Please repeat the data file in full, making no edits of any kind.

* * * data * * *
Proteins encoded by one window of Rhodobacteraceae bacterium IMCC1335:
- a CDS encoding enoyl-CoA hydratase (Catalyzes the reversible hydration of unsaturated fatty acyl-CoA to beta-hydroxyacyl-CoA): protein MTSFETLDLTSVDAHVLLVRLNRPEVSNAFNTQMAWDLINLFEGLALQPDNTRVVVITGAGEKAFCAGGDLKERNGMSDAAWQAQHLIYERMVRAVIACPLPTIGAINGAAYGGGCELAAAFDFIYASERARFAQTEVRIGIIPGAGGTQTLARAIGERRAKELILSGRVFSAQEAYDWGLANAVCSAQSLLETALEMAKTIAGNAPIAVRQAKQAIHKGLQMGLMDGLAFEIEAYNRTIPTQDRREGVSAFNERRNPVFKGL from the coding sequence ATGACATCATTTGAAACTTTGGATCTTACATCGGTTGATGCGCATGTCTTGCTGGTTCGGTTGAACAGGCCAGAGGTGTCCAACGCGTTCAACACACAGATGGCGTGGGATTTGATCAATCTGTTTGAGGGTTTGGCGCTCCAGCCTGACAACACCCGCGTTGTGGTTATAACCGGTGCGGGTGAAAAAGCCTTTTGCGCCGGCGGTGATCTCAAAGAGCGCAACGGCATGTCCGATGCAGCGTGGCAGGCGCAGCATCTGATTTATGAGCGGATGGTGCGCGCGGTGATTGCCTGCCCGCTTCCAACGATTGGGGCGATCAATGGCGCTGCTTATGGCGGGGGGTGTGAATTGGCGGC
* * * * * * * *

Proteins encoded by one window of Rhodobacteraceae bacterium IMCC1335:
- a CDS encoding enoyl-CoA hydratase (Catalyzes the reversible hydration of unsaturated fatty acyl-CoA to beta-hydroxyacyl-CoA): protein MTSFETLDLTSVDAHVLLVRLNRPEVSNAFNTQMAWDLINLFEGLALQPDNTRVVVITGAGEKAFCAGGDLKERNGMSDAAWQAQHLIYERMVRAVIACPLPTIGAINGAAYGGGCELAAAFDFIYASERARFAQTEVRIGIIPGAGGTQTLARAIGERRAKELILSGRVFSAQEAYDWGLANAVCSAQSLLETALEMAKTIAGNAPIAVRQAKQAIHKGLQMGLMDGLAFEIEAYNRTIPTQDRREGVSAFNERRNPVFKGL from the coding sequence ATGACATCATTTGAAACTTTGGATCTTACATCGGTTGATGCGCATGTCTTGCTGGTTCGGTTGAACAGGCCAGAGGTGTCCAACGCGTTCAACACACAGATGGCGTGGGATTTGATCAATCTGTTTGAGGGTTTGGCGCTCCAGCCTGACAACACCCGCGTTGTGGTTATAACCGGTGCGGGTGAAAAAGCCTTTTGCGCCGGCGGTGATCTCAAAGAGCGCAACGGCATGTCCGATGCAGCGTGGCAGGCGCAGCATCTGATTTATGAGCGGATGGTGCGCGCGGTGATTGCCTGCCCGCTTCCAACGATTGGGGCGATCAATGGCGCTGCTTATGGCGGGGGGTGTGAATTGGCGGC